“We have mental health offenders that are in segregation unit that should probably be in a mental health facility,” or unit like the one that was taken away from CECC about six years ago, he adds, noting that if there are no more appropriate places to house such inmates, segregation must be used for their own protection.

“There is just no other place to put these people because we can’t put them in the general population.”

As part of the court settlement, the ministry committed to changes meant to better meet the mental health needs of inmates, including the handout promise. That remedy was of “deep personal importance” to Ms. Jahn, her application stressed, because she was never informed of her rights during her seven months in solitary.

Mr. Champ said the data confirm solitary confinement is routine in Ontario.

“That really explains a lot about the cavalier attitude some ministry officials have.”

In spite of calls for a reduction in the use of segregation for inmates in Ontario jails, Mr. Butsch notes that, at CECC at least, that is certainly not the direction management seems to be moving.

“Those numbers are likely going to increase, because we just added another segregation unit,” last week, says Mr. Butsch, a unit that has the capacity to house 16 additional inmates in solitary confinement.

Far from being cavalier about putting people in segregation, Mr. Butsch explained all cases for segregation are reviewed by a manager.

Mr. Champ acknowledged it will be difficult to change entrenched attitudes and said the review the ministry has committed to is a “welcome first step.”

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The ministry hopes to complete the review by the end of the year.

"We want Ontario to be a leader on corrections, and I want to be clear that we will make the changes necessary to our segregation policy to ensure that it will only be used as a last resort, when all other options have been exhausted, and inmates have all the alternative and proper supports in place," says Mr. Rose, adding that, according to the last quarterly audit completed at the end of last year, there is a 100 per cent compliance of all submissions to segregation being provided an information handbook so they are aware of their rights.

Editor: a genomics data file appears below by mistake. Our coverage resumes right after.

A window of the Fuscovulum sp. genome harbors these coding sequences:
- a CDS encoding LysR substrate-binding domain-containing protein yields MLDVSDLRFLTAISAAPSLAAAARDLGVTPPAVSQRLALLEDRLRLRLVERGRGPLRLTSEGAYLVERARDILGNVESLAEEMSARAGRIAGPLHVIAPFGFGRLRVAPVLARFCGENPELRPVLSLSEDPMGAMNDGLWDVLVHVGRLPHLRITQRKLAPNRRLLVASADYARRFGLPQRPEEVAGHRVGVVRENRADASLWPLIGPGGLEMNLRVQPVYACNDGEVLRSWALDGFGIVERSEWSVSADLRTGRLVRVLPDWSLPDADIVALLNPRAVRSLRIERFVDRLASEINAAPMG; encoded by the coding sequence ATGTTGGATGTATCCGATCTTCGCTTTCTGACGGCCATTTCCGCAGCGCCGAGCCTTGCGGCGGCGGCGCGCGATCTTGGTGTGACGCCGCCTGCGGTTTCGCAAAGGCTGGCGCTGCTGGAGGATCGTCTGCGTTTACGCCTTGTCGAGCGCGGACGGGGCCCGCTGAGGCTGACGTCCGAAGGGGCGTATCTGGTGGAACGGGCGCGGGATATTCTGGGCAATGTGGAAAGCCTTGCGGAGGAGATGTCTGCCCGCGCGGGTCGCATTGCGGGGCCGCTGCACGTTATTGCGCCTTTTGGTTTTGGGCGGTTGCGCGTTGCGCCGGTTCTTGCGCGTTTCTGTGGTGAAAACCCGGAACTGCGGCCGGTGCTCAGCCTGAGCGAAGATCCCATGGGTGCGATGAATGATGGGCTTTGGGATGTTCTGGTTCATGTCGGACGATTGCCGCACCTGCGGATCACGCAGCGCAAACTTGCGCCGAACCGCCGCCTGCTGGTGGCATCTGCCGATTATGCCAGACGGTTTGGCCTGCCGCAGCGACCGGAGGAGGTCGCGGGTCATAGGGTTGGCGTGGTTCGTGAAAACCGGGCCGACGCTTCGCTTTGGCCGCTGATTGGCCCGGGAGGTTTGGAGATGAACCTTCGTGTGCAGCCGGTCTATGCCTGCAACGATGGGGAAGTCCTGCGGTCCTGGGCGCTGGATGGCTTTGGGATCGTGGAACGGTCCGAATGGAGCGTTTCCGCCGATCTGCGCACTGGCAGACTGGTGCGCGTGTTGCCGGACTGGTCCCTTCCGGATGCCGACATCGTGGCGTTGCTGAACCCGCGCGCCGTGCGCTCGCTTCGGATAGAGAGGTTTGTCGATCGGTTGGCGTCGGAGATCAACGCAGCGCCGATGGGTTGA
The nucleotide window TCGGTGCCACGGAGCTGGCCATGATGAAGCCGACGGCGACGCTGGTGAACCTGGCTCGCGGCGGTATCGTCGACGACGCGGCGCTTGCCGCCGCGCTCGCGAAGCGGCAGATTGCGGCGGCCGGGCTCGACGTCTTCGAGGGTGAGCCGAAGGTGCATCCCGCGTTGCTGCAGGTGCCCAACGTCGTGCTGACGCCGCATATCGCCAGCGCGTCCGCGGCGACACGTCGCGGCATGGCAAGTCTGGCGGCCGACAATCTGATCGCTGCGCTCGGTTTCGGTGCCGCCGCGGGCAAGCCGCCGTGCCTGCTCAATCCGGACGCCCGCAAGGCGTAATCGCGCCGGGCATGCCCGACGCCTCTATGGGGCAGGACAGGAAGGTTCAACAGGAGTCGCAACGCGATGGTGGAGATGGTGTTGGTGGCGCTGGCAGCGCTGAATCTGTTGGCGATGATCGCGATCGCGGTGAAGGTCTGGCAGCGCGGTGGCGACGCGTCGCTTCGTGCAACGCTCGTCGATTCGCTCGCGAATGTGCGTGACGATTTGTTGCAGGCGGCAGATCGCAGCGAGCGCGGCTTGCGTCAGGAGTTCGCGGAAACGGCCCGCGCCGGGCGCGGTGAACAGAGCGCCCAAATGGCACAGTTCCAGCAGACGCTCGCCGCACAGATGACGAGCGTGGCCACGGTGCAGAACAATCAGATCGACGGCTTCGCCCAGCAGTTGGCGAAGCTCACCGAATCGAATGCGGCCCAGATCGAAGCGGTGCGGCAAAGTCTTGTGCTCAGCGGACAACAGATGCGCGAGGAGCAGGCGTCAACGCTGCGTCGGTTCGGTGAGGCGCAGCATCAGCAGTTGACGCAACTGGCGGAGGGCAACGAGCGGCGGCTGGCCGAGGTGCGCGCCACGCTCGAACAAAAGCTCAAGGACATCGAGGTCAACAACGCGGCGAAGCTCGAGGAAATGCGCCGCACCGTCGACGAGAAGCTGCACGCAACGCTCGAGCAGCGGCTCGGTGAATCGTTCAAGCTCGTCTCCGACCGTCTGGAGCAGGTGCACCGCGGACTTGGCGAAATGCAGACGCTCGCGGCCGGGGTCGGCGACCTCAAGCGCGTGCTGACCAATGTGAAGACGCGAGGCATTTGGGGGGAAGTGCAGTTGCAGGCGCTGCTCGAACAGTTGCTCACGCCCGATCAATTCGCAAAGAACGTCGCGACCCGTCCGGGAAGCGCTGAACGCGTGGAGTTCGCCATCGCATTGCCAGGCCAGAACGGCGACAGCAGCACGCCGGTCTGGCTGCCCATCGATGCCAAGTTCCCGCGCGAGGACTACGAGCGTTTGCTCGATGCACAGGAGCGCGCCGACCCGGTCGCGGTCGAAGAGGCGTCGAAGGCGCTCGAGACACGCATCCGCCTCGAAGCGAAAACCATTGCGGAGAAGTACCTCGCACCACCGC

Although Mr. Bustch says he would welcome reviews of segregation practices - particularly with input on a local level - he would not welcome the outright elimination of the use of segregation as called for by the Ontario Human Rights Commission on Monday (Feb. 29).

“It’s not feasible. We have offenders that need to be in segregation for discipline purposes,” he says.

While the local OPSEU president adds he would encourage an increase in programming and services that help to re-integrate inmates into general population, being short-staffed and previous cuts to the number of specialized staff like social workers, make it harder.

He also notes that the way the main segregation unit is set up currently, it is literally impossible - with the current staffing levels - to ensure all inmates could get yard and visiting time if too many want it.

“Because there’s not enough time in the day to meet those needs.”

Mr. Butsch says he is currently in talks with his employer at a local level about these issues but, as always, it comes down to money and will.

“They have to be open to that discussion and able to change things,” he says, adding that ultimately, the ministry would have to sign off on additional staff.

“We need to keep entering into those conversations, trying to enact change, but unless they have the approvals, it’s not going to come to much.”

 - with files from Amy Dempsey and Ben Spurr, Toronto Star